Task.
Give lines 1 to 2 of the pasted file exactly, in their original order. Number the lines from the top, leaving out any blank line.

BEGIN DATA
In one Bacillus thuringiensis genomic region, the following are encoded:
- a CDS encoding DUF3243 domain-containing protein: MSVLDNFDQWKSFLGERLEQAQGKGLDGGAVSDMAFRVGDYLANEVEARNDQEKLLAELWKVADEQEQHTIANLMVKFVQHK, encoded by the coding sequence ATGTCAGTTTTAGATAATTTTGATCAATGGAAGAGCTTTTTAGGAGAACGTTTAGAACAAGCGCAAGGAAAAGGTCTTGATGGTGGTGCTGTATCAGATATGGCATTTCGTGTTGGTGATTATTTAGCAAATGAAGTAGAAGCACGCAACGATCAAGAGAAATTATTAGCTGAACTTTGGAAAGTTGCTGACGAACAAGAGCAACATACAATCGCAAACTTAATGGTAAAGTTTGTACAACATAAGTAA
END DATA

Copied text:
In one Bacillus thuringiensis genomic region, the following are encoded:
- a CDS encoding DUF3243 domain-containing protein: MSVLDNFDQWKSFLGERLEQAQGKGLDGGAVSDMAFRVGDYLANEVEARNDQEKLLAELWKVADEQEQHTIANLMVKFVQHK, encoded by the coding sequence ATGTCAGTTTTAGATAATTTTGATCAATGGAAGAGCTTTTTAGGAGAACGTTTAGAACAAGCGCAAGGAAAAGGTCTTGATGGTGGTGCTGTATCAGATATGGCATTTCGTGTTGGTGATTATTTAGCAAATGAAGTAGAAGCACGCAACGATCAAGAGAAATTATTAGCTGAACTTTGGAAAGTTGCTGACGAACAAGAGCAACATACAATCGCAAACTTAATGGTAAAGTTTGTACAACATAAGTAA